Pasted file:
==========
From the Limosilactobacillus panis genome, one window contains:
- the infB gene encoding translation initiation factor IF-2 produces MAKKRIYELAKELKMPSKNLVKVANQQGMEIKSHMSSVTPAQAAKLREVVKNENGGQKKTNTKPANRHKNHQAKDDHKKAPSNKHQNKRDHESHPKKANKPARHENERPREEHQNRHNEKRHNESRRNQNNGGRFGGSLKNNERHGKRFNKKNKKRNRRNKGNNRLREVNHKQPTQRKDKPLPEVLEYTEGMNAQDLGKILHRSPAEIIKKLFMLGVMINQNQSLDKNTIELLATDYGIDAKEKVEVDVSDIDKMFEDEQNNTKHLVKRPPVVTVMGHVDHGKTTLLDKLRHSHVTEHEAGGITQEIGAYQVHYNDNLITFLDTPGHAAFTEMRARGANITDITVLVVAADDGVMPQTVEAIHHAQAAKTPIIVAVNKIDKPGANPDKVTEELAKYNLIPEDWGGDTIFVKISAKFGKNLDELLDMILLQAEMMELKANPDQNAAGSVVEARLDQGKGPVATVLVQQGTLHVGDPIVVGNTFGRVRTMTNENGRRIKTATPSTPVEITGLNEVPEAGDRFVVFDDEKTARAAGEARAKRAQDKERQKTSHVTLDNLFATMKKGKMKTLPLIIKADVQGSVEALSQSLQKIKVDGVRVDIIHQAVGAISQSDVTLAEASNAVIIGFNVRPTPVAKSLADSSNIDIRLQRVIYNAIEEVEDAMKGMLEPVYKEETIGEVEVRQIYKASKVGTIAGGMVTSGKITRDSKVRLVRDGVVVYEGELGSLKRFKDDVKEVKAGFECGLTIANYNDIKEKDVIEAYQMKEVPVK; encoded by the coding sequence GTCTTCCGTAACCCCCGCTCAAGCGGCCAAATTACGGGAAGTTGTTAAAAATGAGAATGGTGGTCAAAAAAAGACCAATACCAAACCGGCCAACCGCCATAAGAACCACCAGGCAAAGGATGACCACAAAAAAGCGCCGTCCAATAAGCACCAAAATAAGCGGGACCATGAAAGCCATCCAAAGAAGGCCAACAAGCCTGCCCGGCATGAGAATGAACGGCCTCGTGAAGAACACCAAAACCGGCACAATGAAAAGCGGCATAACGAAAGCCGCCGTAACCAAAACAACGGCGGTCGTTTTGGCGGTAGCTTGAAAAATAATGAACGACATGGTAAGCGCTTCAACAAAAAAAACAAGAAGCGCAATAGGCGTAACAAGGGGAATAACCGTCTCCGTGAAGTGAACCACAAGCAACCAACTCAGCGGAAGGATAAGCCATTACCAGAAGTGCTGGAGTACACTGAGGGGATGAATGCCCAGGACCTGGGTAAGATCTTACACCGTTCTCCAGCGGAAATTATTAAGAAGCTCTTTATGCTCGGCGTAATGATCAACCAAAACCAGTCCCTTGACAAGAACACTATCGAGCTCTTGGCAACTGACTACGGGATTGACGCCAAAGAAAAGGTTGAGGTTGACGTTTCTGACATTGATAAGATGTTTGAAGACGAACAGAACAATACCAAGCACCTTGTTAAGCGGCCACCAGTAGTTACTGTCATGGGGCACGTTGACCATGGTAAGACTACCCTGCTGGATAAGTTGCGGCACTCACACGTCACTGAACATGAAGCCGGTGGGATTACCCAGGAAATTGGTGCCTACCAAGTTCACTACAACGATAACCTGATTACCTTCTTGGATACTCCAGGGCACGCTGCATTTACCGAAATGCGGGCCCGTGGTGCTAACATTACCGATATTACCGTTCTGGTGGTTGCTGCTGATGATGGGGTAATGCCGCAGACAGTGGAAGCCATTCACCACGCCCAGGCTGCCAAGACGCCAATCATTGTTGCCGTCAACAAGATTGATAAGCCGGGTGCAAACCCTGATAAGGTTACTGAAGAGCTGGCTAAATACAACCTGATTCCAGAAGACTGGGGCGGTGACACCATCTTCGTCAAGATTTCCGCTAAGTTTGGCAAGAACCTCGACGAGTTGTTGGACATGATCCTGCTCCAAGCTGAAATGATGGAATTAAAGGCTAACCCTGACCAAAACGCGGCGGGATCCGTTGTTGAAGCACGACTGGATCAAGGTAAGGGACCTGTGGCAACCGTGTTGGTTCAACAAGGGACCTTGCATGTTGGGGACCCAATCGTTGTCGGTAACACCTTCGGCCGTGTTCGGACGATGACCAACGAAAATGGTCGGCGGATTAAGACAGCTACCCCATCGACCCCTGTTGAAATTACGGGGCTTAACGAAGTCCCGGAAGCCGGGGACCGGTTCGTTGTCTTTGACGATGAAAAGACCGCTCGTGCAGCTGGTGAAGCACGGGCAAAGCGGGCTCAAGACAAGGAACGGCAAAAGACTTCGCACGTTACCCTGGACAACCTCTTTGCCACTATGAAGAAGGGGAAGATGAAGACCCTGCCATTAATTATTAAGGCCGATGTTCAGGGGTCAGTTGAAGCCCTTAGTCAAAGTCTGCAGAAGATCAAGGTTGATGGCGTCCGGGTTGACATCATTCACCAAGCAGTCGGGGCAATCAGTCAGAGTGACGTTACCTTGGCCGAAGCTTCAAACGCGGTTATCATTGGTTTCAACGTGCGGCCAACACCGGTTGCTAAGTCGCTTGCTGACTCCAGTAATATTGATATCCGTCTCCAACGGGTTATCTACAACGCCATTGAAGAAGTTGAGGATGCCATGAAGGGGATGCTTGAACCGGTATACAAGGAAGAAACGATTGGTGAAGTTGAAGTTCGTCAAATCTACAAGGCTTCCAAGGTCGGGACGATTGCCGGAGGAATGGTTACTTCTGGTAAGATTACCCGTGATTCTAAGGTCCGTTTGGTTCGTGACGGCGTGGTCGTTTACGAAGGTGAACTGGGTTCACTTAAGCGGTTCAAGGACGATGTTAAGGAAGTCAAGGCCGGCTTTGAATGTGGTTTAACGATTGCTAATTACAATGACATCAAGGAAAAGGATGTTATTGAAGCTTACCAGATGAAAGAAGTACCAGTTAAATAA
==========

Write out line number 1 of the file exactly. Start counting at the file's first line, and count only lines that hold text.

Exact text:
From the Limosilactobacillus panis genome, one window contains: